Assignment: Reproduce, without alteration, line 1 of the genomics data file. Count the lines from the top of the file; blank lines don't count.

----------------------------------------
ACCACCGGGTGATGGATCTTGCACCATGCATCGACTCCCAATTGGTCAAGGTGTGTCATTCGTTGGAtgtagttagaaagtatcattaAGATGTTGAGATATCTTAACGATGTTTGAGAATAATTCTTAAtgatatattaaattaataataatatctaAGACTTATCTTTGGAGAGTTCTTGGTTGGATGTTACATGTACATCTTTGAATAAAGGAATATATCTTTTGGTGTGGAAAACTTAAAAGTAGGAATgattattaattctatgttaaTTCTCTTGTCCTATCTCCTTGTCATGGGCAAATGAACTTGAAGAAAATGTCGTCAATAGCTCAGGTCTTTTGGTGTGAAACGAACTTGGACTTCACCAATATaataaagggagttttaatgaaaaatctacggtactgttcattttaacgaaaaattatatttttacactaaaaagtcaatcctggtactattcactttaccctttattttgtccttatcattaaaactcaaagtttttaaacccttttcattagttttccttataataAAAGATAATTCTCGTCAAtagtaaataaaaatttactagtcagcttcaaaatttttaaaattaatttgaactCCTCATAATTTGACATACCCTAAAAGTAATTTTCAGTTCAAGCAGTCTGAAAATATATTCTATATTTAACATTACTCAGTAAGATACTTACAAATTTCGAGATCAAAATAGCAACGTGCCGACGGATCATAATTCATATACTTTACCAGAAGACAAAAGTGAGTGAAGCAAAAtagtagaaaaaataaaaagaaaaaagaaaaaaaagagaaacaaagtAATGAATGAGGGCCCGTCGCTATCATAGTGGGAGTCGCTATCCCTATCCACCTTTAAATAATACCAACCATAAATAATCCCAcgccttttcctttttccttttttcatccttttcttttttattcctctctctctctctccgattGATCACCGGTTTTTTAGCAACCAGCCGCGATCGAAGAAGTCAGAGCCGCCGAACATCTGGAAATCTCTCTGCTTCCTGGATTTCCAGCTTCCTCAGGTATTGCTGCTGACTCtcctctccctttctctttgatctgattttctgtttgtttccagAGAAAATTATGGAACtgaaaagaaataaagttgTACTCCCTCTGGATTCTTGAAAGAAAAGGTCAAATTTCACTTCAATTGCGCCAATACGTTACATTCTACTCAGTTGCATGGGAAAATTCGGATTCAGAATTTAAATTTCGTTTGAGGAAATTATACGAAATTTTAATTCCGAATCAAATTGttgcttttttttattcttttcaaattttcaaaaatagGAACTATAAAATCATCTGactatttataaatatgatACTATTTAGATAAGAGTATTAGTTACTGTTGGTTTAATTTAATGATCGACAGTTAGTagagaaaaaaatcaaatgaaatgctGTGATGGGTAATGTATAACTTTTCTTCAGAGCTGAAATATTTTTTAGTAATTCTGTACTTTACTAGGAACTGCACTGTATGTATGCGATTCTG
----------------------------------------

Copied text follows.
ACCACCGGGTGATGGATCTTGCACCATGCATCGACTCCCAATTGGTCAAGGTGTGTCATTCGTTGGAtgtagttagaaagtatcattaAGATGTTGAGATATCTTAACGATGTTTGAGAATAATTCTTAAtgatatattaaattaataataatatctaAGACTTATCTTTGGAGAGTTCTTGGTTGGATGTTACATGTACATCTTTGAATAAAGGAATATATCTTTTGGTGTGGAAAACTTAAAAGTAGGAATgattattaattctatgttaaTTCTCTTGTCCTATCTCCTTGTCATGGGCAAATGAACTTGAAGAAAATGTCGTCAATAGCTCAGGTCTTTTGGTGTGAAACGAACTTGGACTTCACCAATATaataaagggagttttaatgaaaaatctacggtactgttcattttaacgaaaaattatatttttacactaaaaagtcaatcctggtactattcactttaccctttattttgtccttatcattaaaactcaaagtttttaaacccttttcattagttttccttataataAAAGATAATTCTCGTCAAtagtaaataaaaatttactagtcagcttcaaaatttttaaaattaatttgaactCCTCATAATTTGACATACCCTAAAAGTAATTTTCAGTTCAAGCAGTCTGAAAATATATTCTATATTTAACATTACTCAGTAAGATACTTACAAATTTCGAGATCAAAATAGCAACGTGCCGACGGATCATAATTCATATACTTTACCAGAAGACAAAAGTGAGTGAAGCAAAAtagtagaaaaaataaaaagaaaaaagaaaaaaaagagaaacaaagtAATGAATGAGGGCCCGTCGCTATCATAGTGGGAGTCGCTATCCCTATCCACCTTTAAATAATACCAACCATAAATAATCCCAcgccttttcctttttccttttttcatccttttcttttttattcctctctctctctctccgattGATCACCGGTTTTTTAGCAACCAGCCGCGATCGAAGAAGTCAGAGCCGCCGAACATCTGGAAATCTCTCTGCTTCCTGGATTTCCAGCTTCCTCAGGTATTGCTGCTGACTCtcctctccctttctctttgatctgattttctgtttgtttccagAGAAAATTATGGAACtgaaaagaaataaagttgTACTCCCTCTGGATTCTTGAAAGAAAAGGTCAAATTTCACTTCAATTGCGCCAATACGTTACATTCTACTCAGTTGCATGGGAAAATTCGGATTCAGAATTTAAATTTCGTTTGAGGAAATTATACGAAATTTTAATTCCGAATCAAATTGttgcttttttttattcttttcaaattttcaaaaatagGAACTATAAAATCATCTGactatttataaatatgatACTATTTAGATAAGAGTATTAGTTACTGTTGGTTTAATTTAATGATCGACAGTTAGTagagaaaaaaatcaaatgaaatgctGTGATGGGTAATGTATAACTTTTCTTCAGAGCTGAAATATTTTTTAGTAATTCTGTACTTTACTAGGAACTGCACTGTATGTATGCGATTCTG